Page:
You’ve no doubt heard of “buyer’s remorse.” That’s where you go out and buy a new Volvo and immediately start thinking you picked the wrong colour, should have bought the turbo version, and paid more than you needed to. Painter’s remorse is a similar situation. Both fall under the frequently studied condition known as “cognitive dissonance.” Having committed yourself to something, you soon find your second thoughts getting the better of you. All seems well when you’re building toward those final strokes, but in its frame and under another light it begins to fall apart.
Funny things happen in the human mind when cognitive dissonance takes over. Psychologist Leon Festinger disclosed early theories in his 1957 book When Prophecy Fails. In one case he observed the beliefs of members of a UFO doomsday cult after aliens had sent the cult leader a message that the earth was about to self-destruct. When it didn’t, most cult members, rather than certifying their leader as a fraud, readily accepted her new message that the aliens had spared the earth for their special benefit.
This brings us to the flip side of painter’s remorse — painter’s delusion. Just as the Volvo buyer, in order to justify his recent action, will reread advertisements, positive reviews and road tests, as well as solicit the approval of others, the delusional painter goes to work to magnify the work to a higher status than it may deserve. Painter’s delusion and the irrational evaluation that goes with it is at the core of a lot of unresolved art. We are all familiar with artists who tell you why their work is so wonderful. Overcoming this unfortunate habit is, for many, necessary for further growth.
Many psychologists have speculated the evolved spirit does not become married to any particular viewpoint. Freedom from rigid belief permits one to due diligence on any project — buying a car or painting a picture. Better informed and realistic in the first place, he marches into the showroom or workroom with a more balanced understanding of his choices. In the case of painters, failings and potentials become philosophic issues, not problems or unrealistic expectations. Genuine humility before the great goddess of art reduces painter’s remorse and largely nullifies painter’s delusion.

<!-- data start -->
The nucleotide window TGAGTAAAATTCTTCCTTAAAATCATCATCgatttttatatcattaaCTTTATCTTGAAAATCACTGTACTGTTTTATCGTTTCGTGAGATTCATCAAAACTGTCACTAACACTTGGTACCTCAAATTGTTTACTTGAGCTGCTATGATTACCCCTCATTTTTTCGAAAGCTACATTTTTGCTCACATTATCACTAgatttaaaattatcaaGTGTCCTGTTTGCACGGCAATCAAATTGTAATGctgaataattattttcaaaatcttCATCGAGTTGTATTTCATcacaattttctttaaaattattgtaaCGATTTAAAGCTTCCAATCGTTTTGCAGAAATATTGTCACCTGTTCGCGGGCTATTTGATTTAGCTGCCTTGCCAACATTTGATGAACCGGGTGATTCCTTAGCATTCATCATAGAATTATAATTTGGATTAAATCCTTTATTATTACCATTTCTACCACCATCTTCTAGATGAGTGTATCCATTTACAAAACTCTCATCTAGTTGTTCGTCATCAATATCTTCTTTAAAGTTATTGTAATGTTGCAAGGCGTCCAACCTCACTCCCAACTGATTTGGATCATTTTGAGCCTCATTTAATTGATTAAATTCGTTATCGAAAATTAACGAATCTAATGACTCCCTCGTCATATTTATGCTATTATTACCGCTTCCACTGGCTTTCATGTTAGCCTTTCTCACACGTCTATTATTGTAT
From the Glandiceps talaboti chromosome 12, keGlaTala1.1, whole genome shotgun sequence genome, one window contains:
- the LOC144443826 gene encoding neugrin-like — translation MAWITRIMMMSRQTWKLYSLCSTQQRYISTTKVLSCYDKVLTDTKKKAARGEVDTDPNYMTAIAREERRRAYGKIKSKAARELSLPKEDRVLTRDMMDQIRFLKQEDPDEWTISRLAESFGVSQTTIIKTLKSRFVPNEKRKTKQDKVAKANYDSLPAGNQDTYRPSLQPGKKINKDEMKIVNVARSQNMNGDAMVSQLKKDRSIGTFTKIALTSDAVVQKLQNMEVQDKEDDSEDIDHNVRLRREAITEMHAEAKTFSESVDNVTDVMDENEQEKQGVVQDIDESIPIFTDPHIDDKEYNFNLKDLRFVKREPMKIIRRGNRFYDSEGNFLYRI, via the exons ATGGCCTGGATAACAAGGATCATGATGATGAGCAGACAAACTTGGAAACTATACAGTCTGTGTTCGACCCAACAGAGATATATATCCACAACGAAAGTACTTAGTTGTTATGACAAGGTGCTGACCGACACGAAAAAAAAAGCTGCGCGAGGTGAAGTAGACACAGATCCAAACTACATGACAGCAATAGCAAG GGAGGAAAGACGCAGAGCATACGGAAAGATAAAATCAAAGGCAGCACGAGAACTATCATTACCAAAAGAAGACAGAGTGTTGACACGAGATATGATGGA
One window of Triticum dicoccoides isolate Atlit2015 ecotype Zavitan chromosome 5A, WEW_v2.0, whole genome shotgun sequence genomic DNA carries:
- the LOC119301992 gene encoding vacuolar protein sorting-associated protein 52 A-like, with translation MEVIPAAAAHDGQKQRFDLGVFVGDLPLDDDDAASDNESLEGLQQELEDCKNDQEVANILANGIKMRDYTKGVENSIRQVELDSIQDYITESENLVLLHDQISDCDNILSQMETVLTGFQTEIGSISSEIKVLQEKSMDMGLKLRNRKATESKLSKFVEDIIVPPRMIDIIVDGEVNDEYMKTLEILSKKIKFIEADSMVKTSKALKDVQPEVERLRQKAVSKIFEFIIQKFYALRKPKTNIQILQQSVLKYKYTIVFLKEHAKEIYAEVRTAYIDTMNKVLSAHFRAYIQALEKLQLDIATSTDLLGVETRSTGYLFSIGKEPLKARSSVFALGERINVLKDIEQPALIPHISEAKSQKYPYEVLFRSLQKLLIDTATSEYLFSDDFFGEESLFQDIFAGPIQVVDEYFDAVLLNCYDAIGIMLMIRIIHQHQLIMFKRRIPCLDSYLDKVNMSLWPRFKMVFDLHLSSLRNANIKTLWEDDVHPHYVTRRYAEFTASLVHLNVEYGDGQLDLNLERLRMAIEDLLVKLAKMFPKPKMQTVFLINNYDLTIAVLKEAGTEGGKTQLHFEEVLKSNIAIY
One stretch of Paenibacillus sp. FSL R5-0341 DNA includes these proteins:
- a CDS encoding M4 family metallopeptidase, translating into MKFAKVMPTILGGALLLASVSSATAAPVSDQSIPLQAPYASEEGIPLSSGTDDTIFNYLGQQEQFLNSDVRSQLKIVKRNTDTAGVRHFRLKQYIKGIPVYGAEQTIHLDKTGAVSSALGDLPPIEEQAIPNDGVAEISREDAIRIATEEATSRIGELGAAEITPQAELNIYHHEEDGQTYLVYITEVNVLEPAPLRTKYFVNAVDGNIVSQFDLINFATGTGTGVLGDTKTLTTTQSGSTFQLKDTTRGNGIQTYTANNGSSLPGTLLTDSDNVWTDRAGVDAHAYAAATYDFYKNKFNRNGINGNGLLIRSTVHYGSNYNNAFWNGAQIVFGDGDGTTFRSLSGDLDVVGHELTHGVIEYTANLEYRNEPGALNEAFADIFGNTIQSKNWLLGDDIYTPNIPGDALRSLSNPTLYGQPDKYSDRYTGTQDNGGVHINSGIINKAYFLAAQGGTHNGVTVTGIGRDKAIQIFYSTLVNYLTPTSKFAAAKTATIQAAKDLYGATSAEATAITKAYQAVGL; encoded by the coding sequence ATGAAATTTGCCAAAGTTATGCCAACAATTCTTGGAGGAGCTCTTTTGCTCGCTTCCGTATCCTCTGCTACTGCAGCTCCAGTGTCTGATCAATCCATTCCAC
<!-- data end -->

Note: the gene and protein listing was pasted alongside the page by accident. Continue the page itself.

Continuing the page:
PS: “One may either discount new evidence, truly regret and try to renounce it, or blindly triumph it.” (Leon Festinger)
Esoterica: Keep in mind the salability of something is probably the weakest argument of all. After all, lemons are bought every day. The idea that someone wants your work can be a deceptive delusion. While it’s better than someone not wanting your work, it really doesn’t prove very much and is no reason to rest on your laurels. The evolved artist, forever a student, gets her main feedback from the personal process of art-making. Green feedback comes naturally and unheralded because other healthy and livable processes are in place.
A life without critique
by Keith Cameron, Sierra Madre, CA, USA
I don’t feel it is a necessary quality for kindred spirits to measure, mark, or compare their work. Our journeys are unique and special and the fact that we have chosen to paint in an effort to express our contemplative selves binds us to the values in mutual appreciation. There are enough who see their role as critic to maintain the “value” of the world, and I believe their place is valid, but the role of the painter is to act as vessel for appreciation firstly, and an enzyme for thoughtful expression second, and third, and fourth and in reverse order without ranking ad infinitum until life does not continue.
Overcoming painter’s remorse
by Diane Horn, Wolcott, CT, USA